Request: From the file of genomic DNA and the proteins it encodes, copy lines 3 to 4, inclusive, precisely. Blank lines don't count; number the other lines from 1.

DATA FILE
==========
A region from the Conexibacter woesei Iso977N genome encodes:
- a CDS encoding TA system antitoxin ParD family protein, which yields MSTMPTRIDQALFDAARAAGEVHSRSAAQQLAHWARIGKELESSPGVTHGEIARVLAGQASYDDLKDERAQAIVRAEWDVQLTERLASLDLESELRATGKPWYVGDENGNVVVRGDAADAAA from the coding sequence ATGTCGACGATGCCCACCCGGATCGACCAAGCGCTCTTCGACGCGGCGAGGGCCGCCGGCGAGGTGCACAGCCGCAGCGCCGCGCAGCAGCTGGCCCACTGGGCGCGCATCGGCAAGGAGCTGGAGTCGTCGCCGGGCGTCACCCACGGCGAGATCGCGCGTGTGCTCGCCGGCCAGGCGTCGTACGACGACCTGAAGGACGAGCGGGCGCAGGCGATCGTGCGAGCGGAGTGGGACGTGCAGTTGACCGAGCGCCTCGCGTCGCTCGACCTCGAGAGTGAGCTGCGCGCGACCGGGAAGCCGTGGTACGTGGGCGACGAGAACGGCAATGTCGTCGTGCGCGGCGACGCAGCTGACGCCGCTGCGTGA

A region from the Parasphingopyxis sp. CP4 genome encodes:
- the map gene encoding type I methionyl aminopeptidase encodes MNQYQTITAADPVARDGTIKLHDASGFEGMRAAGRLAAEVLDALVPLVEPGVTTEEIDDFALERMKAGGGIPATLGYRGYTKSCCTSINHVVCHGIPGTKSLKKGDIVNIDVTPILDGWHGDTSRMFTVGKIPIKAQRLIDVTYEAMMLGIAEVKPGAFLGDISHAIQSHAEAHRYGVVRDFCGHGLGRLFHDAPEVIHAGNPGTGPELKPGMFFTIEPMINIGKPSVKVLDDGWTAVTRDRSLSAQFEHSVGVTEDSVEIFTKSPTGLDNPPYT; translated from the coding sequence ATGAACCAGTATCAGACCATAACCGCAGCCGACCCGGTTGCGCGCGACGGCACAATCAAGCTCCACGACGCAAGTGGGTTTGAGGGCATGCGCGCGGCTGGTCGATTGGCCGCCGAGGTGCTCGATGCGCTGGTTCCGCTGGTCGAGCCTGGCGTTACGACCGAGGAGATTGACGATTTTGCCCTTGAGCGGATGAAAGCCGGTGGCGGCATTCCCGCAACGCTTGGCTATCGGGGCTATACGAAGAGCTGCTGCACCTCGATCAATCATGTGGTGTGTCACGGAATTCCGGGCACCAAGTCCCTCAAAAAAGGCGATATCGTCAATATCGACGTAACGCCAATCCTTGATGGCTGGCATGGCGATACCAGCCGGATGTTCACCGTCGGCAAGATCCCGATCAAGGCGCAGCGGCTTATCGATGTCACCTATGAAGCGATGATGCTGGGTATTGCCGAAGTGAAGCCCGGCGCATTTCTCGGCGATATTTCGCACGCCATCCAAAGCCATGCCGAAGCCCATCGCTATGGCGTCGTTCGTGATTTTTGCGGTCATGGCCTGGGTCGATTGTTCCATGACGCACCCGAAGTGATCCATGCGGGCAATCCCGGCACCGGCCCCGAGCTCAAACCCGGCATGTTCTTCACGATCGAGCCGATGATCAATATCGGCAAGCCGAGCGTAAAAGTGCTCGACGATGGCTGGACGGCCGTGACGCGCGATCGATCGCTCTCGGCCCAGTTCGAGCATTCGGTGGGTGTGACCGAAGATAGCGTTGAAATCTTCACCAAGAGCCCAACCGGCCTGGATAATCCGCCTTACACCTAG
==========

A region from the Parasphingopyxis sp. CP4 genome encodes:
- the map gene encoding type I methionyl aminopeptidase encodes MNQYQTITAADPVARDGTIKLHDASGFEGMRAAGRLAAEVLDALVPLVEPGVTTEEIDDFALERMKAGGGIPATLGYRGYTKSCCTSINHVVCHGIPGTKSLKKGDIVNIDVTPILDGWHGDTSRMFTVGKIPIKAQRLIDVTYEAMMLGIAEVKPGAFLGDISHAIQSHAEAHRYGVVRDFCGHGLGRLFHDAPEVIHAGNPGTGPELKPGMFFTIEPMINIGKPSVKVLDDGWTAVTRDRSLSAQFEHSVGVTEDSVEIFTKSPTGLDNPPYT; translated from the coding sequence ATGAACCAGTATCAGACCATAACCGCAGCCGACCCGGTTGCGCGCGACGGCACAATCAAGCTCCACGACGCAAGTGGGTTTGAGGGCATGCGCGCGGCTGGTCGATTGGCCGCCGAGGTGCTCGATGCGCTGGTTCCGCTGGTCGAGCCTGGCGTTACGACCGAGGAGATTGACGATTTTGCCCTTGAGCGGATGAAAGCCGGTGGCGGCATTCCCGCAACGCTTGGCTATCGGGGCTATACGAAGAGCTGCTGCACCTCGATCAATCATGTGGTGTGTCACGGAATTCCGGGCACCAAGTCCCTCAAAAAAGGCGATATCGTCAATATCGACGTAACGCCAATCCTTGATGGCTGGCATGGCGATACCAGCCGGATGTTCACCGTCGGCAAGATCCCGATCAAGGCGCAGCGGCTTATCGATGTCACCTATGAAGCGATGATGCTGGGTATTGCCGAAGTGAAGCCCGGCGCATTTCTCGGCGATATTTCGCACGCCATCCAAAGCCATGCCGAAGCCCATCGCTATGGCGTCGTTCGTGATTTTTGCGGTCATGGCCTGGGTCGATTGTTCCATGACGCACCCGAAGTGATCCATGCGGGCAATCCCGGCACCGGCCCCGAGCTCAAACCCGGCATGTTCTTCACGATCGAGCCGATGATCAATATCGGCAAGCCGAGCGTAAAAGTGCTCGACGATGGCTGGACGGCCGTGACGCGCGATCGATCGCTCTCGGCCCAGTTCGAGCATTCGGTGGGTGTGACCGAAGATAGCGTTGAAATCTTCACCAAGAGCCCAACCGGCCTGGATAATCCGCCTTACACCTAG